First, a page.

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There is a thread somewhere on here about the best thing you've seen or done at sea, something like that anyway. A long time ago, about two years before the civil war kicked off, I was on a friends boat off Trincomalee in Sri Lanka, fishing for our supper. We were slowly trolling along when a Blue whale surfaced about 50 yards of the port side. We stopped and over about 30 minutes we, or the whale, drifted closer until we are about 20 yards apart. I've never seen anything more magnificent. The single eye I could see was bigger across than I am high and I'm not a short woman. We stayed alongside each other, the whale maintaining the distance, for another 2 hours, the whale aware of us and we very, very aware of the whale. Finally the whale slowly sank, I'm sure being careful not to disturb our boat. Whaling could mean the end of these wonderful encounters. Please don't let it happen on our watch.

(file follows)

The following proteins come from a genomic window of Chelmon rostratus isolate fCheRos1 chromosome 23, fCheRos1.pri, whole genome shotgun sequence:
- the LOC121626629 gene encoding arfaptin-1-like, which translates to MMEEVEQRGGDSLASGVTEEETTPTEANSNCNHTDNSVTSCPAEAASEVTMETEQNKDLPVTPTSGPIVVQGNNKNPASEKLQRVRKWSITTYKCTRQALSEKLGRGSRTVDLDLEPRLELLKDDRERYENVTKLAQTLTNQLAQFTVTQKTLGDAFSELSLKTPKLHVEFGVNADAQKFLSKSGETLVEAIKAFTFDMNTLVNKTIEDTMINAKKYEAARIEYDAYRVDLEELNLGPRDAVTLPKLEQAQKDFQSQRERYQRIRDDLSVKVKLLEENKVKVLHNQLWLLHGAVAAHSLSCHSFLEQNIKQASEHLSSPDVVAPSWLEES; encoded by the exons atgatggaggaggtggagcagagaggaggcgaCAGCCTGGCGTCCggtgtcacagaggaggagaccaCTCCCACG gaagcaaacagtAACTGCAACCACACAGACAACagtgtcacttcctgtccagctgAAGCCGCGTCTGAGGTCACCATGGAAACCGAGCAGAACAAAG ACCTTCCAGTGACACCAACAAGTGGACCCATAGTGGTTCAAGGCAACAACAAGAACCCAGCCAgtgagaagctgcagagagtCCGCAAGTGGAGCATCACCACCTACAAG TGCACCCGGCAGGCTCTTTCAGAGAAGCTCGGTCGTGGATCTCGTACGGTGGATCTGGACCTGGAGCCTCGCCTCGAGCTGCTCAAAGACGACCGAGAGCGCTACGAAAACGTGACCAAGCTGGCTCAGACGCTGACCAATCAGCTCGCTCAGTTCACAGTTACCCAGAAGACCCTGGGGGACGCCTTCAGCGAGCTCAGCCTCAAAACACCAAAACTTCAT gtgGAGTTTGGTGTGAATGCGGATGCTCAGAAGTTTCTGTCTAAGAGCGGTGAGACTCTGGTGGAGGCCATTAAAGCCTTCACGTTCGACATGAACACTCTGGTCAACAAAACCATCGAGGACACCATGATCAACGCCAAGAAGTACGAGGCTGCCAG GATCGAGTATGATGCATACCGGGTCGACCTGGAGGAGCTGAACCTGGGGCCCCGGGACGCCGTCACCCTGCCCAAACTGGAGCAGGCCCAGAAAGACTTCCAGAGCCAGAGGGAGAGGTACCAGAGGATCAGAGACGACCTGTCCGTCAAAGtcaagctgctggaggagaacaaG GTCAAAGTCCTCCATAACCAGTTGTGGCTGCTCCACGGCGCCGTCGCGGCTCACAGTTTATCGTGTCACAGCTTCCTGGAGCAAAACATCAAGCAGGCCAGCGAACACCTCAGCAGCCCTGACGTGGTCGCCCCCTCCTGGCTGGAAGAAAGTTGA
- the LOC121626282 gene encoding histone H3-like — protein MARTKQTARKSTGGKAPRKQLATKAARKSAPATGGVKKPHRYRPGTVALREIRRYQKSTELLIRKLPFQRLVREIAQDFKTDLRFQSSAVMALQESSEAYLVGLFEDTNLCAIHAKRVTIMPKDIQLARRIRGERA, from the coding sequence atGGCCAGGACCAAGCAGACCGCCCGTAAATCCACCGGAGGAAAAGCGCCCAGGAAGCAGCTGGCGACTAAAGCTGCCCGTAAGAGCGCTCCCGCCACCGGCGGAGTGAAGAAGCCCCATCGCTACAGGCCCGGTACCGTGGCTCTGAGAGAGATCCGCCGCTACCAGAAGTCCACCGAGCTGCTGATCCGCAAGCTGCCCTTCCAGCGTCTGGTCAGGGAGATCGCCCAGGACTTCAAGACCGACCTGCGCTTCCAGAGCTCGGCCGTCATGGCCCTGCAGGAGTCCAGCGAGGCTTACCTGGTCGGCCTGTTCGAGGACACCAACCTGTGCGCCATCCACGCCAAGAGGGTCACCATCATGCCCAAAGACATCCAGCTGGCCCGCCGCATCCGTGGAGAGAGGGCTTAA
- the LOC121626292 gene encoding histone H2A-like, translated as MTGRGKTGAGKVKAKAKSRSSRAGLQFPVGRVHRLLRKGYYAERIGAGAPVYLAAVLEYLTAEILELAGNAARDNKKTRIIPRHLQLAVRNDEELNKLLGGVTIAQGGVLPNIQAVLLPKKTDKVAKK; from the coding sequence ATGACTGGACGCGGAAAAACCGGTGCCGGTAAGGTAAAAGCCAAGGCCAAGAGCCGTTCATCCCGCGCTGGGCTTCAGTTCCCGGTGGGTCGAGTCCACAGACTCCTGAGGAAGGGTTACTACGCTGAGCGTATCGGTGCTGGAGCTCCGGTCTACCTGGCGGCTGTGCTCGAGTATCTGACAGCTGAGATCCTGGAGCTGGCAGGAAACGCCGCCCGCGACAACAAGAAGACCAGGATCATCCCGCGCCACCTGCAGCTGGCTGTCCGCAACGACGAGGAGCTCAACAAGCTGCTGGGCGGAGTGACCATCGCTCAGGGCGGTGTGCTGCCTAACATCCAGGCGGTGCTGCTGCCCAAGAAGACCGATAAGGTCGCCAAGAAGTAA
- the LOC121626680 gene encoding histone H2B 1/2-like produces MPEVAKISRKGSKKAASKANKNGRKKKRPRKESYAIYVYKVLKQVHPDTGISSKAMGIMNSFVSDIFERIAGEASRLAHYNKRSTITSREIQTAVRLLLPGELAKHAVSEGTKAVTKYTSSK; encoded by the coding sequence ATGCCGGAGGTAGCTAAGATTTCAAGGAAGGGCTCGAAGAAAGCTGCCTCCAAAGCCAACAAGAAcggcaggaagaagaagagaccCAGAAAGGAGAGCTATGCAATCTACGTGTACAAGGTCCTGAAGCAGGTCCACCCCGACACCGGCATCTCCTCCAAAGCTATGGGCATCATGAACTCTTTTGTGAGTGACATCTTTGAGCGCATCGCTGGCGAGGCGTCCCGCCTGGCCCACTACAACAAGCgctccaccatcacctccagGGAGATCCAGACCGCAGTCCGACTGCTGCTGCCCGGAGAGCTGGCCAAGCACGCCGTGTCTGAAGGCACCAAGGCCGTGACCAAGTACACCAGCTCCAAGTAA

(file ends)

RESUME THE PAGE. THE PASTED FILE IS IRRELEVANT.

P.
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Old 04-04-2010, 15:48   #24
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Please can we not lose focus of why I started this convo. I didn't mean any offense to anyone involved in groups of any kind. My point is that there are many people that wouldn't get invoved of some of the other enviormental issues they may find not so impacting, but at this point I think everyone may jump on board this issue. Even if your not into the enviorment I think most poeple these days think that whaling is completely apalling and understand that these animals are very intelligent mammals. With this in mind please lets not turn this into a who's more involved or who may of offended who by using a particular adjective. Think about the fact that whaling could move into the carribean. I don't know about you, but I was overjoyed the last time I saw a whale in Sir Francis Drake Channel. Lets keep it that way. Lets stay on point please.
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Old 04-04-2010, 16:08   #25